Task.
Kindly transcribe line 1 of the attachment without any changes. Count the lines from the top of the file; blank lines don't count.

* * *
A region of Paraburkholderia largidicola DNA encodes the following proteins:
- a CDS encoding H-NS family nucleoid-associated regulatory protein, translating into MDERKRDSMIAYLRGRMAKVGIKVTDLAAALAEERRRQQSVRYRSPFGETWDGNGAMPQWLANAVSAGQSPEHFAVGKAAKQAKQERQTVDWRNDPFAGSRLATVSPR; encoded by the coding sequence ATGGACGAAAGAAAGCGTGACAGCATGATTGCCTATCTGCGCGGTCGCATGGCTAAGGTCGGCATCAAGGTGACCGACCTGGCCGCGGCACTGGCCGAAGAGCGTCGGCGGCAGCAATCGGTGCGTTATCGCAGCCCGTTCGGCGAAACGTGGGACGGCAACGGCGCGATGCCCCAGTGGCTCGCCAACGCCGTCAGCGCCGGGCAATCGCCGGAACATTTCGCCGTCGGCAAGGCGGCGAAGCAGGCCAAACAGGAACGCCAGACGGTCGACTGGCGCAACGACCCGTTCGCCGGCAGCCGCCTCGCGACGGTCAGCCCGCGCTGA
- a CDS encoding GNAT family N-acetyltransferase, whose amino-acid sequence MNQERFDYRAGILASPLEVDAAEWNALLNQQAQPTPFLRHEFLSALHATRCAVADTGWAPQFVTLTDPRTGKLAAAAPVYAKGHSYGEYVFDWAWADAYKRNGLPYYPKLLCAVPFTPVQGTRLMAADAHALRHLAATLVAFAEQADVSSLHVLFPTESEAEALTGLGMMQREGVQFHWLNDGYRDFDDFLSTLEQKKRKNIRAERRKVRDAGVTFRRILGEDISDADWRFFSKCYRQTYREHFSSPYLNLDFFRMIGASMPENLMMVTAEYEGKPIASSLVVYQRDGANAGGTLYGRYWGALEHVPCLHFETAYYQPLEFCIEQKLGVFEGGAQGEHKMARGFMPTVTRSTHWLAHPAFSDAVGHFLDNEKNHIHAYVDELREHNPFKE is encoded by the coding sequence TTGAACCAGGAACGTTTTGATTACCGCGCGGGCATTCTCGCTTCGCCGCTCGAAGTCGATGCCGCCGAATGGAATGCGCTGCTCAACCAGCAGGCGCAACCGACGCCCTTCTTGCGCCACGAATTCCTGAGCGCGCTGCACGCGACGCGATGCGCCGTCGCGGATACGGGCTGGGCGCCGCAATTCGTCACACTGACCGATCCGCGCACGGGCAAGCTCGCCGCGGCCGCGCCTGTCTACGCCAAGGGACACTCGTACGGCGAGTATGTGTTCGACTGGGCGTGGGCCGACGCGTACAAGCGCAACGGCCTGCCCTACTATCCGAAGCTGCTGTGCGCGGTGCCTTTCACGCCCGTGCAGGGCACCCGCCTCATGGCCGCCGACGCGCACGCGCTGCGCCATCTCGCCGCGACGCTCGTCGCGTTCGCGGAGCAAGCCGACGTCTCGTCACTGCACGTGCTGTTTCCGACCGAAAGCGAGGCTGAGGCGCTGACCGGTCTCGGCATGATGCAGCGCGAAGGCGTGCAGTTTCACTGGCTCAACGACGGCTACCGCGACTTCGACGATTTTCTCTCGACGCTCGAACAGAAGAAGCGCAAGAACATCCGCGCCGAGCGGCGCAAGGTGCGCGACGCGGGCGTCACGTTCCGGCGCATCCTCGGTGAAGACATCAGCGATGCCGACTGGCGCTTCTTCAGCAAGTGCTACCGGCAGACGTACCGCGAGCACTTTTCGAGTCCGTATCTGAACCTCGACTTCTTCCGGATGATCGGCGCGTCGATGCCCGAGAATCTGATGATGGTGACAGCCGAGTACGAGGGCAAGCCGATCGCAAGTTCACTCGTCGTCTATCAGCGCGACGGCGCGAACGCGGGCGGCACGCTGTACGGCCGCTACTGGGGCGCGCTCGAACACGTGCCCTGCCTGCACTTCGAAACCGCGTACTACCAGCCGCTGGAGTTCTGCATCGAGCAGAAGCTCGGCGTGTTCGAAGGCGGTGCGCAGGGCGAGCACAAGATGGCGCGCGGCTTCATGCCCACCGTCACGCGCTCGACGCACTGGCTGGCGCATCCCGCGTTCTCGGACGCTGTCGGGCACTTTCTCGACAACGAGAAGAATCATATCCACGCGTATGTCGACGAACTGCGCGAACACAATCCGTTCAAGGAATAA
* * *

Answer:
A region of Paraburkholderia largidicola DNA encodes the following proteins: